Cookies Policy

This site uses cookies. By continuing to browse the site you are agreeing to our use of cookies.

I accept this policy

Find out more here

What Was Communism?

No metrics data to plot.
The attempt to load metrics for this article has failed.
The attempt to plot a graph for these metrics has failed.
The full text of this article is not currently available.

Brill’s MyBook program is exclusively available on BrillOnline Books and Journals. Students and scholars affiliated with an institution that has purchased a Brill E-Book on the BrillOnline platform automatically have access to the MyBook option for the title(s) acquired by the Library. Brill MyBook is a print-on-demand paperback copy which is sold at a favorably uniform low price.

Access this article

+ Tax (if applicable)
Add to Favorites
You must be logged in to use this functionality

image of Russian History

Communism dominated the political history of the 20th century. Yet it remains an enigmatic force: how could a philosophy of universal liberation turn so quickly into an engine of oppression? How was it possible for a rag-tag movement of street protests and café conspirators to seize command of the Russian state, turn it into a military superpower, and spread revolution to other lands? Communism exemplified the pernicious role of ideology in modern mass society. Both the sudden rise of communism in the early 1900s, and its equally abrupt collapse in the 1980s, caught observers by surprise and confounded academic conventions. The three books under review here, written by distinguished British specialists on Soviet history, successfully convey the international sweep and complexity of the Communist phenomenon. While the focus is on the rise and fall of the Soviet Union, the authors also cover the spread of Communism to China, Africa and elsewhere, and its blunting in Western Europe. The impact of Communist thinking on the arts is also explored, especially by David Priestland. But the debate over the driving forces behind communism's initial success and ultimate failure will continue for years to come.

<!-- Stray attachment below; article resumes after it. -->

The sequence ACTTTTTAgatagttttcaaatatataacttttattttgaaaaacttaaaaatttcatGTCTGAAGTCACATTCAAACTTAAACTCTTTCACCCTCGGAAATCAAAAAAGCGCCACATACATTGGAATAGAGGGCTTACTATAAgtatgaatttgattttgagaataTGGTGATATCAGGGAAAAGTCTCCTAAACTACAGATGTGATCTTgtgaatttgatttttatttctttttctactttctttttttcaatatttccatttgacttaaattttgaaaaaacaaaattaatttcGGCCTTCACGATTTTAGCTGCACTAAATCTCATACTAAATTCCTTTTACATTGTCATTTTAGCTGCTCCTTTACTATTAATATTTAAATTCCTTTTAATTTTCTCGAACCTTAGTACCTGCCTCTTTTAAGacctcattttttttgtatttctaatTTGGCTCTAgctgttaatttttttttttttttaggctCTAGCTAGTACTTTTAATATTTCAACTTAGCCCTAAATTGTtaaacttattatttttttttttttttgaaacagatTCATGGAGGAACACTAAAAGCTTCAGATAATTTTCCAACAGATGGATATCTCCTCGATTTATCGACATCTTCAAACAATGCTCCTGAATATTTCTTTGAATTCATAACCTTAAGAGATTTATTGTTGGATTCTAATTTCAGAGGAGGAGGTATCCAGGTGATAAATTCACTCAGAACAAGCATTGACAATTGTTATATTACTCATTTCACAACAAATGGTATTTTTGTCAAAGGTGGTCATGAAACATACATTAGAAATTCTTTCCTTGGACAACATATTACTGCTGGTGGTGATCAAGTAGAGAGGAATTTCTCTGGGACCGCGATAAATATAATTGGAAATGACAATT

Full text loading...


Data & Media loading...

Article metrics loading...



Can't access your account?
  • Tools

  • Add to Favorites
  • Printable version
  • Email this page
  • Subscribe to ToC alert
  • Get permissions
  • Recommend to your library

    You must fill out fields marked with: *

    Librarian details
    Your details
    Why are you recommending this title?
    Select reason:
    Russian History — Recommend this title to your library
  • Export citations
  • Key

  • Full access
  • Open Access
  • Partial/No accessInformation